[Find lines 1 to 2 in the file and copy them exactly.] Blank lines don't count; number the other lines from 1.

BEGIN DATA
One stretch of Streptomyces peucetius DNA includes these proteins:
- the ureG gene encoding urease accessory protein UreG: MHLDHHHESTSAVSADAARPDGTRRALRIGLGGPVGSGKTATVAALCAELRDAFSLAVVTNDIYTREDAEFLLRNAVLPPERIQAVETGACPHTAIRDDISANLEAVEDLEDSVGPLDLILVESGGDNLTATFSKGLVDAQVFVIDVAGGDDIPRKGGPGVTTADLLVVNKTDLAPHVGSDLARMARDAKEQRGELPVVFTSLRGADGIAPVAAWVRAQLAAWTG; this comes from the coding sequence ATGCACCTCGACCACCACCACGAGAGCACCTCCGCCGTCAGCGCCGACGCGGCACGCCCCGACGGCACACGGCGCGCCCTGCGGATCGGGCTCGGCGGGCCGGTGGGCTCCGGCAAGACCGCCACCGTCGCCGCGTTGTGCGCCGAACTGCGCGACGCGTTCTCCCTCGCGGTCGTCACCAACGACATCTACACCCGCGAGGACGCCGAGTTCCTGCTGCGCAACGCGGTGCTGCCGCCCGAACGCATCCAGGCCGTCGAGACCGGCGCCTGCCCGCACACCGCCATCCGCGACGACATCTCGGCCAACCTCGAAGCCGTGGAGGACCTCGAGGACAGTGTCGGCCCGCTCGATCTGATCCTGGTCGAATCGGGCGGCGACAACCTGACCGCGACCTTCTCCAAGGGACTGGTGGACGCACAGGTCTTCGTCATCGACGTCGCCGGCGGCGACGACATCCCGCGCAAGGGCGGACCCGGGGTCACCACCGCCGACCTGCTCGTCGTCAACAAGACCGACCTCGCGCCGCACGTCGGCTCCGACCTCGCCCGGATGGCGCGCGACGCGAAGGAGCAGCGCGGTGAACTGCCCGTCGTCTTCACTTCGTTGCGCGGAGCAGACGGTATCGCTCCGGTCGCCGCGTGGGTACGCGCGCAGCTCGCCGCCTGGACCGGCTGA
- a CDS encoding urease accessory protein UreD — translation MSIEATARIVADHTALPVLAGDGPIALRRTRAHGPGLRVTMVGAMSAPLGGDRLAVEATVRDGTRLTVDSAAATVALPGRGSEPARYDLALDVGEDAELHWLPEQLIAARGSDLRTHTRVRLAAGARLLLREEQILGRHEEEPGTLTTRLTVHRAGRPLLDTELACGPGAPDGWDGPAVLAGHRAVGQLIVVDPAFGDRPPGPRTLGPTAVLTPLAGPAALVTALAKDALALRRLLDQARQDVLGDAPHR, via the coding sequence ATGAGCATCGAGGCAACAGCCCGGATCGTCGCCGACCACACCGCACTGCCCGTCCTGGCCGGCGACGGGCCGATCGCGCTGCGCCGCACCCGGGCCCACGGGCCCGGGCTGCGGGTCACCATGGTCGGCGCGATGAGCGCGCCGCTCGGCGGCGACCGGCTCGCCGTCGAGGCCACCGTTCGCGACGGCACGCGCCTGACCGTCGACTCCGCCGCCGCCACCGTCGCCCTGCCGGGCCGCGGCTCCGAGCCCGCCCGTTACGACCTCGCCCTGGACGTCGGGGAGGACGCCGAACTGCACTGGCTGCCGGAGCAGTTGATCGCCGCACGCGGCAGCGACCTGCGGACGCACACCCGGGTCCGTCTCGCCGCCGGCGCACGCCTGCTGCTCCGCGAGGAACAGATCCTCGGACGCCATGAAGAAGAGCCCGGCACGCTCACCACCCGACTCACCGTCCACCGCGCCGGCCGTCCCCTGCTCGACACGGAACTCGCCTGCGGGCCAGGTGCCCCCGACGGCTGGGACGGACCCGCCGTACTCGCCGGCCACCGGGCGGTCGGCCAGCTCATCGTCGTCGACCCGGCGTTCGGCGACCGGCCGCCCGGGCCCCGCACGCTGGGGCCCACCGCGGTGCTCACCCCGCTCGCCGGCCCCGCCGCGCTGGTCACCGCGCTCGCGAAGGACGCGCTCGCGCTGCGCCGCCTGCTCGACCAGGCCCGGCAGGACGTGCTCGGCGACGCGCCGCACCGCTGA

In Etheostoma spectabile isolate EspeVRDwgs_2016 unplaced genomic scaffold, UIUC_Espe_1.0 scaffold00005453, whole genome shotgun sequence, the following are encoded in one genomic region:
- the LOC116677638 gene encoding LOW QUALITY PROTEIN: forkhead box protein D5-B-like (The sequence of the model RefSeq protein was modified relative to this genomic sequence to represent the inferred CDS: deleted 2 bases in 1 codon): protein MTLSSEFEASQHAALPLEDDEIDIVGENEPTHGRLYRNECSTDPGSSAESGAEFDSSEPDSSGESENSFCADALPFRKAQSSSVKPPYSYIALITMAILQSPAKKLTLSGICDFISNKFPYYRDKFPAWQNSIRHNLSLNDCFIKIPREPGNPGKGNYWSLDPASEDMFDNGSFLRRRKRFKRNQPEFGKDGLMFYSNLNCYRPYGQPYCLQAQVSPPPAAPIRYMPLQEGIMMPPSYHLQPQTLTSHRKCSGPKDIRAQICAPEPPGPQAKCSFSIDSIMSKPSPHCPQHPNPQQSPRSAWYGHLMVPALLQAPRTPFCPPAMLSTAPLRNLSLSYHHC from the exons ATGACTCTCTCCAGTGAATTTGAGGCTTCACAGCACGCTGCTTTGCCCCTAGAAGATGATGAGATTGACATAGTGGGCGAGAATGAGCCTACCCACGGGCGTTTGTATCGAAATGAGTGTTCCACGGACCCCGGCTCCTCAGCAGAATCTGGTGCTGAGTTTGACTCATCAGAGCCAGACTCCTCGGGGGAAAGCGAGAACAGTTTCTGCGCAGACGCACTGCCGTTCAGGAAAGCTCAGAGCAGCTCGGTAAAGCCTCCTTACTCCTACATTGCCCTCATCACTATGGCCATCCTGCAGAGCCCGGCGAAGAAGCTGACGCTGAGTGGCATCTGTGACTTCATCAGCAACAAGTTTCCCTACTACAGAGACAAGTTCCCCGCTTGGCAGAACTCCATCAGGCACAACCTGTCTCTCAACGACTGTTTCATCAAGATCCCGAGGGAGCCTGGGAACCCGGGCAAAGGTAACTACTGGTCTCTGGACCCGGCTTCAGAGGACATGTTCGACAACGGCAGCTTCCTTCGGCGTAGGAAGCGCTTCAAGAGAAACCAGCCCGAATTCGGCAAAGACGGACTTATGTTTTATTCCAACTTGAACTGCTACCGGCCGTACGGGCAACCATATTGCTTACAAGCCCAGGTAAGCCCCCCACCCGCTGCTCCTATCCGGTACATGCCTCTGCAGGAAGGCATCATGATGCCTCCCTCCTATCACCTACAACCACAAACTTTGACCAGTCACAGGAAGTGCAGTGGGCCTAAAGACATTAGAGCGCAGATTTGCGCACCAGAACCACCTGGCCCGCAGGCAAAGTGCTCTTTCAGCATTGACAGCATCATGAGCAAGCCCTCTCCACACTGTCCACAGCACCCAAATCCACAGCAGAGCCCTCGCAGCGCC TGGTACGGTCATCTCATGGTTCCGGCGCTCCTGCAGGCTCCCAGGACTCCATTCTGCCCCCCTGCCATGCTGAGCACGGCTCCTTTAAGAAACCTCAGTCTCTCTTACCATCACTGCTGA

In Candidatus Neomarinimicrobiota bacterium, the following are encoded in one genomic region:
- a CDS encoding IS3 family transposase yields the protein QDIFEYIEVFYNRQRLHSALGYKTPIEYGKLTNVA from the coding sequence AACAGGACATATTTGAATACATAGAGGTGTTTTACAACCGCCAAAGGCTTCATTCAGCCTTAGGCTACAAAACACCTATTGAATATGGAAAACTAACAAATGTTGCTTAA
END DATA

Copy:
One stretch of Streptomyces peucetius DNA includes these proteins:
- the ureG gene encoding urease accessory protein UreG: MHLDHHHESTSAVSADAARPDGTRRALRIGLGGPVGSGKTATVAALCAELRDAFSLAVVTNDIYTREDAEFLLRNAVLPPERIQAVETGACPHTAIRDDISANLEAVEDLEDSVGPLDLILVESGGDNLTATFSKGLVDAQVFVIDVAGGDDIPRKGGPGVTTADLLVVNKTDLAPHVGSDLARMARDAKEQRGELPVVFTSLRGADGIAPVAAWVRAQLAAWTG; this comes from the coding sequence ATGCACCTCGACCACCACCACGAGAGCACCTCCGCCGTCAGCGCCGACGCGGCACGCCCCGACGGCACACGGCGCGCCCTGCGGATCGGGCTCGGCGGGCCGGTGGGCTCCGGCAAGACCGCCACCGTCGCCGCGTTGTGCGCCGAACTGCGCGACGCGTTCTCCCTCGCGGTCGTCACCAACGACATCTACACCCGCGAGGACGCCGAGTTCCTGCTGCGCAACGCGGTGCTGCCGCCCGAACGCATCCAGGCCGTCGAGACCGGCGCCTGCCCGCACACCGCCATCCGCGACGACATCTCGGCCAACCTCGAAGCCGTGGAGGACCTCGAGGACAGTGTCGGCCCGCTCGATCTGATCCTGGTCGAATCGGGCGGCGACAACCTGACCGCGACCTTCTCCAAGGGACTGGTGGACGCACAGGTCTTCGTCATCGACGTCGCCGGCGGCGACGACATCCCGCGCAAGGGCGGACCCGGGGTCACCACCGCCGACCTGCTCGTCGTCAACAAGACCGACCTCGCGCCGCACGTCGGCTCCGACCTCGCCCGGATGGCGCGCGACGCGAAGGAGCAGCGCGGTGAACTGCCCGTCGTCTTCACTTCGTTGCGCGGAGCAGACGGTATCGCTCCGGTCGCCGCGTGGGTACGCGCGCAGCTCGCCGCCTGGACCGGCTGA